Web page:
Prime Minister Jacinda Ardern appears to be planning on dusting off an old, un-used FM radio frequency for a new youth-focused radio station.
The move could mean that Concert FM would not need to move to an AM frequency, which has a lesser sound quality and could keep its current channel.
Speaking to reporters in her post-Cabinet press conference this afternoon, Ardern said she had been "very clear" in her determination New Zealand "would not lose RNZ Concert, on FM".
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She said Cabinet had today decided to look at what would be involved in ensuring this continues to be the case.
"From here," she said, "our expectation is that a Cabinet paper will be prepared which lays out what would be involved in freeing up the 102 FM frequency."
She said that frequency has been shelved for the last 20 years for the purpose of providing youth-targeted programming back in 1999.
It has never been used.
This morning, she told Newstalk ZB she said describing herself as "a little bit miffed by the situation would be an understatement,"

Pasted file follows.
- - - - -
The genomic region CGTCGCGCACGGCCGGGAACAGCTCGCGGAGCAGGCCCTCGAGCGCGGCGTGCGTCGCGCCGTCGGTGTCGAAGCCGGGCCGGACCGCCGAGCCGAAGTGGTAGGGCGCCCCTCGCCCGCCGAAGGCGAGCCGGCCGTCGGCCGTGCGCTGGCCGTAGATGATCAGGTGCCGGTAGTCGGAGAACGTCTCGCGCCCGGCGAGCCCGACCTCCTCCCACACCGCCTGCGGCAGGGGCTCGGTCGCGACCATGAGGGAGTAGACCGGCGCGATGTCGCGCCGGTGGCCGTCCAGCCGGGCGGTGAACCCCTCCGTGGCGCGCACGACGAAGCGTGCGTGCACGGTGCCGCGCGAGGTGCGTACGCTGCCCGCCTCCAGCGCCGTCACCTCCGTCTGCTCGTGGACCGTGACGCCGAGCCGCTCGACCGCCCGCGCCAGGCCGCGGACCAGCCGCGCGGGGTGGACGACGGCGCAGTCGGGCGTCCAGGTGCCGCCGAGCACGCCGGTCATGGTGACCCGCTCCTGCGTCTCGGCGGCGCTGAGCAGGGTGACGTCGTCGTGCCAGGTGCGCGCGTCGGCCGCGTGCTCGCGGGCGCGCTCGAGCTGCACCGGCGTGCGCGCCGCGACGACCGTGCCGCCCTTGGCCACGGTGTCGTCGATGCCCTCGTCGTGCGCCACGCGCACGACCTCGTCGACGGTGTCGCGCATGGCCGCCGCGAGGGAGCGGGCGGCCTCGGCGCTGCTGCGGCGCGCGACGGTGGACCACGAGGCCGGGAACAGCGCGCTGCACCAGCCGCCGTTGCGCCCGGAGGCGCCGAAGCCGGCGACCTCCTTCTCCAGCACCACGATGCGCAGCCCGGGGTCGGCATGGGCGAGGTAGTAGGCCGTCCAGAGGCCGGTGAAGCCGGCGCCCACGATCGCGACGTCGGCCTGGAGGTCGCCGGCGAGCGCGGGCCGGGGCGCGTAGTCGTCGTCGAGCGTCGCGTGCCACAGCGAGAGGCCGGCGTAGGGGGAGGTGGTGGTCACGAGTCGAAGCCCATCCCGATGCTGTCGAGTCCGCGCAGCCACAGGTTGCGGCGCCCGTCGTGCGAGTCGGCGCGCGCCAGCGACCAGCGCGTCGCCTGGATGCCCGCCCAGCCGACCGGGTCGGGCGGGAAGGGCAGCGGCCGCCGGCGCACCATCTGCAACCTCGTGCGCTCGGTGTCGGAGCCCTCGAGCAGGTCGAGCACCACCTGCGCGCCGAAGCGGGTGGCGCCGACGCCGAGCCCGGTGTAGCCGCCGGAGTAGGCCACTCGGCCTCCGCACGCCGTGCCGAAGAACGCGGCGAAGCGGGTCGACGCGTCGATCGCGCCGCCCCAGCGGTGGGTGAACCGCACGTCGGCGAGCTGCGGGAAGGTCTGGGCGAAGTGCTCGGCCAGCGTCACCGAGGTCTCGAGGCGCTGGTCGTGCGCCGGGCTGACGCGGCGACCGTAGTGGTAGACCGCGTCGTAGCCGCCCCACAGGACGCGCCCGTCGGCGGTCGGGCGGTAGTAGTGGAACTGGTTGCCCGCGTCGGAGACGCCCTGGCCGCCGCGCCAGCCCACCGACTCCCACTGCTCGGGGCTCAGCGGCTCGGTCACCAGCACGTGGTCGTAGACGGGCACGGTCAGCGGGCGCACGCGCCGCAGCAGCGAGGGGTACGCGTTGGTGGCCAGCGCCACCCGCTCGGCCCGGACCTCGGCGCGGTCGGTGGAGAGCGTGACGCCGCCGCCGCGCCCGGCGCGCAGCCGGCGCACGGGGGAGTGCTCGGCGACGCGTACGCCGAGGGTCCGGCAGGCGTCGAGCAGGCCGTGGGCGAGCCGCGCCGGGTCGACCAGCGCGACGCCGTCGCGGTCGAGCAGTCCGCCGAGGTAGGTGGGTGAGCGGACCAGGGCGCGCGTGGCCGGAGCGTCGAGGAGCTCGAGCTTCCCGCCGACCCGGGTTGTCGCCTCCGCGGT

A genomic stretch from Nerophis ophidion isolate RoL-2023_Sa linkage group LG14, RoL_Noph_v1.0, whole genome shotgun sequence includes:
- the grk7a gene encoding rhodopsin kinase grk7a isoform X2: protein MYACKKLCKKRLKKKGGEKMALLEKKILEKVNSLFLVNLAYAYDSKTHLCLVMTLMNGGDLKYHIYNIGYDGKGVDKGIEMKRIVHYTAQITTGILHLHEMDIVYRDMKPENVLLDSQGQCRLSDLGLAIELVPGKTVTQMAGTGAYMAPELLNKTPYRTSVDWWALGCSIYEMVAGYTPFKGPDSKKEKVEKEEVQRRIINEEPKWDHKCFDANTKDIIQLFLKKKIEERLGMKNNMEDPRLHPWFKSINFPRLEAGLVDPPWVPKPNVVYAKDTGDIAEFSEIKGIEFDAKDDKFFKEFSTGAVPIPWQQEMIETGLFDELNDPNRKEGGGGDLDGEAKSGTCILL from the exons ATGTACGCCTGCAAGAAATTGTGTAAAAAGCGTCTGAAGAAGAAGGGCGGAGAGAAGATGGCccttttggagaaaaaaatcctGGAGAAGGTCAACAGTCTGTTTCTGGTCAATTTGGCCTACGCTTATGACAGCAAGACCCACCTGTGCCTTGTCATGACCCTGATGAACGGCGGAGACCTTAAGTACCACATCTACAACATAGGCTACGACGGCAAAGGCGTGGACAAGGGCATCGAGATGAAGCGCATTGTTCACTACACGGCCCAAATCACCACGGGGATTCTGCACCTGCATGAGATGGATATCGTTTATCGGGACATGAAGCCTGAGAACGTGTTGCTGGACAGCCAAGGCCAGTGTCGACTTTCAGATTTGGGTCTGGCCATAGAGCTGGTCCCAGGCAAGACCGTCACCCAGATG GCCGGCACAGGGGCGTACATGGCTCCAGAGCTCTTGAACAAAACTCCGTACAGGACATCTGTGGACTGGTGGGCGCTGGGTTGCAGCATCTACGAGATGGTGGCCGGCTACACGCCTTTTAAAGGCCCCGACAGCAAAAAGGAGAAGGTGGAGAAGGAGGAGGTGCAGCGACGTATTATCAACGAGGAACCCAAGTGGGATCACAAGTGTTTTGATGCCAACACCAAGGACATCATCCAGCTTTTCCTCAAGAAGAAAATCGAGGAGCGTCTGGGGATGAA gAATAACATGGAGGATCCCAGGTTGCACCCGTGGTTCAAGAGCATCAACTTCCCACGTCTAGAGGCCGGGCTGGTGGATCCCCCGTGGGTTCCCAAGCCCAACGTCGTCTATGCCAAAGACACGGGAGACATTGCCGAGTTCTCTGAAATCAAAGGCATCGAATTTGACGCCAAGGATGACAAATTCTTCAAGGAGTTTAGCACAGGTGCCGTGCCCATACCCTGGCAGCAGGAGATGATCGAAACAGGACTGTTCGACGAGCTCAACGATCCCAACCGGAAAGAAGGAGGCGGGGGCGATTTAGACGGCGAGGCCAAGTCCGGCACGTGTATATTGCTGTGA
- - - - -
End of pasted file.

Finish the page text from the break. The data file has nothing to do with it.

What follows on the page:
"We're pretty frustrated by this situation."
The issue was catapulted into the headlines last week, after former Prime Minister Helen Clark publicly challenged the Government over RNZ's plans to scrap Concert FM for a more youth-orientated service.
She said she was concerned to see the programme being marginalised – "this equates to a dumbing down of cultural life in New Zealand".
RNZ's top brass want to expand its reach to a more diverse audience.
An RNZ spokesman said it was clear the broadcaster was not yet relevant to people in all their life stages and it failed to connect with some groups, particularly younger people.
"Music provides an ideal way of reaching those audiences that do not currently engage with RNZ and the new station will be unlike anything currently available from commercial networks."
But Ardern was not convinced.
She said she has been advised that contractually, RNZ are obliged to provide the Concert FM service.
RNZ has New Zealand On Air Funding obligations to continue programming until June, she said.
"We intend to use the time available to work constructively to find a solution."
Ardern said she has been very mindful as to whether or not the Government was interfering with RNZ's independence.
Interfering with the editorial line, she said, would be inappropriate.
"But the decision here that has been made around the removal of the service from the frequency, I think steps into a very different realm around the structure of RNZ."